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Scouts, Boy. This movement, founded by the late Lord Baden-Powell of Gilwell in 1908, "to help boys of whatever class to become all-round men," has been developed with great spirit and success in many countries of the world. Its aim is to develop good citizenship among boys by forming their character — training them in habits of observation, obedience, and self reliance — inculcating loyalty and thoughtfulness for others — teaching them services useful to the public and handicrafts useful to themselves —promoting their physical development and hygiene.
L. Mary Barker, ed., Pears Cyclopaedia. (Isleworth, Middlesex: A. & F Pears, Ltd., Autumn, 1950), p. 643.

How Scouting Began
Sir Robert Baden-Powell
How did I begin Scouting? That is what your Editor asks me.
Well, it was this way — only don't for goodness sake, tell your schoolmasters.
I really began it sort of half out of bounds at school. Our playing fields were on the plateau top of a hill whose steep sides were clothed with a regular jungle of brushwood & copse.
And there I used to sniggle away & set snares for rabbits. If & when I caught one — which was not always — I skinned him (I didn't merely cut off his fur with scissors like the tenderfoot), & cooked him & ate him — & survived. But to do this successfully, I learned, through many failures, to creep silently, to know my way by landmarks, to note tracks & read their meaning, to use dry dead wood off the trees, & not off the ground, for my fire, to make a tiny non-smoky fire such as would not give me away to prying masters; & if these came along, I had my sod ready to extinguish the fire & hide the spot, while I shinned up some ivy-clad tree where I could nestle unobserved above the line of sight of the average searcher. You who have learnt Greek know that a man is called in that language anthropos, or the animal that can look upwards. When you have scouted a bit you very soon realize that though he can look upwards a man seldom does so, & that if you lie along a branch or the top of a wall, or stand up against the tree trunk, & "freeze" — that is, don't move — the chances are that you will not be observed. As a Scout, of course, you will look upward just as much as downward or afar &, especially, behind you. I can tell you a yarn about this — but, no, if once I begin, I shall wander off the line altogether: my job is to tell you how Scouting, i.e. Boy Scouts' work, began.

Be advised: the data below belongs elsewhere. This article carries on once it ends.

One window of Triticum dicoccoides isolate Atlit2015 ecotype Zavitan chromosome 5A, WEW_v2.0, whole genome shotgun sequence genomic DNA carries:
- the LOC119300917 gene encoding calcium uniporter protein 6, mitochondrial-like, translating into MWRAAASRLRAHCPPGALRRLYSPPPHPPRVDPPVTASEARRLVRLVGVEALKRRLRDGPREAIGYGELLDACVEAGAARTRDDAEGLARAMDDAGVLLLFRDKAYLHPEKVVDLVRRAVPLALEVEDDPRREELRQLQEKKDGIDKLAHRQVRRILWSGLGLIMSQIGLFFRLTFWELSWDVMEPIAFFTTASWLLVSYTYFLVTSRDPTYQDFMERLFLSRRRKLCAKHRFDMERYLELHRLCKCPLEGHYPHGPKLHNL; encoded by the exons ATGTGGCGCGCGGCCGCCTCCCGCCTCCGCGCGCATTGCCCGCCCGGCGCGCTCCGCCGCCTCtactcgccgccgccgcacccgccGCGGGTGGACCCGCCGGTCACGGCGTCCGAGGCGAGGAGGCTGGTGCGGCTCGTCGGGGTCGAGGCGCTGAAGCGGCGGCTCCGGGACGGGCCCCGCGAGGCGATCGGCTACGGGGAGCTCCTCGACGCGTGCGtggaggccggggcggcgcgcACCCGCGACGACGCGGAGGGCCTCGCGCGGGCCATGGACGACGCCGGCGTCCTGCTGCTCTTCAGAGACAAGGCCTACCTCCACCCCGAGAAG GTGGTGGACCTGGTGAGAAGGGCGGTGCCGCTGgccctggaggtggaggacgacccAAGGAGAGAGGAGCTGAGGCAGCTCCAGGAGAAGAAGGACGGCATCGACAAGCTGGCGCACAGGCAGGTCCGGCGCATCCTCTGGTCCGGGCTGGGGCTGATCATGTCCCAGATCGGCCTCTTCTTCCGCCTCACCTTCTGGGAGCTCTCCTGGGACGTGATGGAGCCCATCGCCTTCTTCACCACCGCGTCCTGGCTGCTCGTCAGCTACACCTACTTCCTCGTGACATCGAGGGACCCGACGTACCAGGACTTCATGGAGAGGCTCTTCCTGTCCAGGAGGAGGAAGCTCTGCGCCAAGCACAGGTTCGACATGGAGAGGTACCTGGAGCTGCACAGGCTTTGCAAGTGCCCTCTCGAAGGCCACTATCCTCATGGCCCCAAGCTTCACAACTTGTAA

Well, I got these early notions of creeping about, observing "sign" & reading its meaning, in the woods, when I was at school. Later on when I got into the Army I found their value.
How I tracked & recovered a valuable horse that had strayed; how I got Kudos for my squadron at manoeuvers by creeping through the enemy’s outposts at night; how I made maps of the tracks & "sign", which gave the complete story of the battle at Maiwand; how I found a short cut for our force — these & other small but important acts are all told in my book "Indian Memories". But they were steps which finally brought me to teach young soldiers in my regiment the art of scouting as a preparation for their work or service.